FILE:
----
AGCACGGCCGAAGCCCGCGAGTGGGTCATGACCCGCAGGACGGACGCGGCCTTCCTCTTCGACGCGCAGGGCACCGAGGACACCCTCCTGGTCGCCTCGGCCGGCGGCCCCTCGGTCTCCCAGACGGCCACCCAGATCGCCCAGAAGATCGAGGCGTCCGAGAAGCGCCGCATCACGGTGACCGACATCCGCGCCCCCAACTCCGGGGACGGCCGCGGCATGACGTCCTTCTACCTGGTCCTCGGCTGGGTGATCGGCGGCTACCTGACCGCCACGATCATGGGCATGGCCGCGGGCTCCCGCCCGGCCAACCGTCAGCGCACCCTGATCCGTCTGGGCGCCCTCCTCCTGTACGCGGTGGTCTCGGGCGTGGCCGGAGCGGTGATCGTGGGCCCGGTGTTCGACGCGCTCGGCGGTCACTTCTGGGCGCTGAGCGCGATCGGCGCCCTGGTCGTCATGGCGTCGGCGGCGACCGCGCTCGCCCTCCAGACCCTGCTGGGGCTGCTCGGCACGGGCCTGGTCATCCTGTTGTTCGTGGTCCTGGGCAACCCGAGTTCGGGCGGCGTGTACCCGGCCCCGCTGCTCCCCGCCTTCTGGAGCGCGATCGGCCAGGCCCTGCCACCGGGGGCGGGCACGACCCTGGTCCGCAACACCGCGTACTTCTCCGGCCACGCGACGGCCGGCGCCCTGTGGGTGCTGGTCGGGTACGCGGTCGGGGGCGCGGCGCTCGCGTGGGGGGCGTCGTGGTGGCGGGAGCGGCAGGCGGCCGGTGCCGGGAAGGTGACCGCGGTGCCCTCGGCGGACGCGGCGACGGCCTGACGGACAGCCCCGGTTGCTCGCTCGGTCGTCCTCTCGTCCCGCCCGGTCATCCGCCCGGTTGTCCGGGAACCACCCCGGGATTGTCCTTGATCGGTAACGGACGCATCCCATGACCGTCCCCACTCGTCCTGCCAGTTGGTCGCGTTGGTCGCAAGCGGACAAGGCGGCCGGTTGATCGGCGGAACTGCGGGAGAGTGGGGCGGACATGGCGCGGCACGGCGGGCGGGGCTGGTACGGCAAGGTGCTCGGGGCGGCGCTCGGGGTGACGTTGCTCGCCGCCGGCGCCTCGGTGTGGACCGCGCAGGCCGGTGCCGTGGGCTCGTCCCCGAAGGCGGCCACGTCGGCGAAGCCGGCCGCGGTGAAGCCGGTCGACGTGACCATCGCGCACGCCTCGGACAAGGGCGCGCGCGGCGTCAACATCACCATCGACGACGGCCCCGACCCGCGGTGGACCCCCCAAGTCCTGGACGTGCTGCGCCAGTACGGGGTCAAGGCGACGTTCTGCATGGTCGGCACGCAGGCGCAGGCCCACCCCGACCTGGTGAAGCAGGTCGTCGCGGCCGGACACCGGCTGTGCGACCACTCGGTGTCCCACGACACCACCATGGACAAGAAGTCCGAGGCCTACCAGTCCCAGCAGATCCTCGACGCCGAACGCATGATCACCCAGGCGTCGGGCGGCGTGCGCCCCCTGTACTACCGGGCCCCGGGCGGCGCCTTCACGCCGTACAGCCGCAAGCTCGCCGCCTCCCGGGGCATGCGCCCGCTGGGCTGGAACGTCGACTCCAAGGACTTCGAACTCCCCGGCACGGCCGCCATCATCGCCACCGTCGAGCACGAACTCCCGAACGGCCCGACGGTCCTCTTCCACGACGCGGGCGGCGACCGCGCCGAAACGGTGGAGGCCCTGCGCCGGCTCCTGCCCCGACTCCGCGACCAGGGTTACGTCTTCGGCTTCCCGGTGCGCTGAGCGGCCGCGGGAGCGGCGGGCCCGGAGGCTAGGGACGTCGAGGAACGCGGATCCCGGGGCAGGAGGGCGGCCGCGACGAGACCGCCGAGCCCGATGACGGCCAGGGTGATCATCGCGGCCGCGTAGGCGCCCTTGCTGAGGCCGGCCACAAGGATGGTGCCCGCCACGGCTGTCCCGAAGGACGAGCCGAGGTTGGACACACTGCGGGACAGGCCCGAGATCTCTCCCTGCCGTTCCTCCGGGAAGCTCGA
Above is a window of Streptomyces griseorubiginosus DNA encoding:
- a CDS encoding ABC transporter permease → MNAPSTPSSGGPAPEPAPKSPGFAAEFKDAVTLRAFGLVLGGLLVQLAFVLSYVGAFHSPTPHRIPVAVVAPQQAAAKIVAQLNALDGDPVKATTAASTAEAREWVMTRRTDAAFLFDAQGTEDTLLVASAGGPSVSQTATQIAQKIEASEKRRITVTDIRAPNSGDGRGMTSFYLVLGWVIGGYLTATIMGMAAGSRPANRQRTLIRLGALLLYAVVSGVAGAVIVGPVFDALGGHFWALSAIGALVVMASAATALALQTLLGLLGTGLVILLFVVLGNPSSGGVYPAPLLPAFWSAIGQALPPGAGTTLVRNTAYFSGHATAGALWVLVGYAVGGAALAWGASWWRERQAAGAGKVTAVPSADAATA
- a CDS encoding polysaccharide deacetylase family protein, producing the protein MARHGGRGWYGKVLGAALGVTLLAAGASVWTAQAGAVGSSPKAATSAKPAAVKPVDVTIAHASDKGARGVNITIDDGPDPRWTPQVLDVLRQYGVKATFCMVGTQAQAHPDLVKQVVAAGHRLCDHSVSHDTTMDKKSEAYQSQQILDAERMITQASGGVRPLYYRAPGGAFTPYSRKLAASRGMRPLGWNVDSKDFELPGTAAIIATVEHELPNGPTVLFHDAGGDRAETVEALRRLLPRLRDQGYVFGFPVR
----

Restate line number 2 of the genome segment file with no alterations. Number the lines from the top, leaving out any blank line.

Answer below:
Above is a window of Streptomyces griseorubiginosus DNA encoding: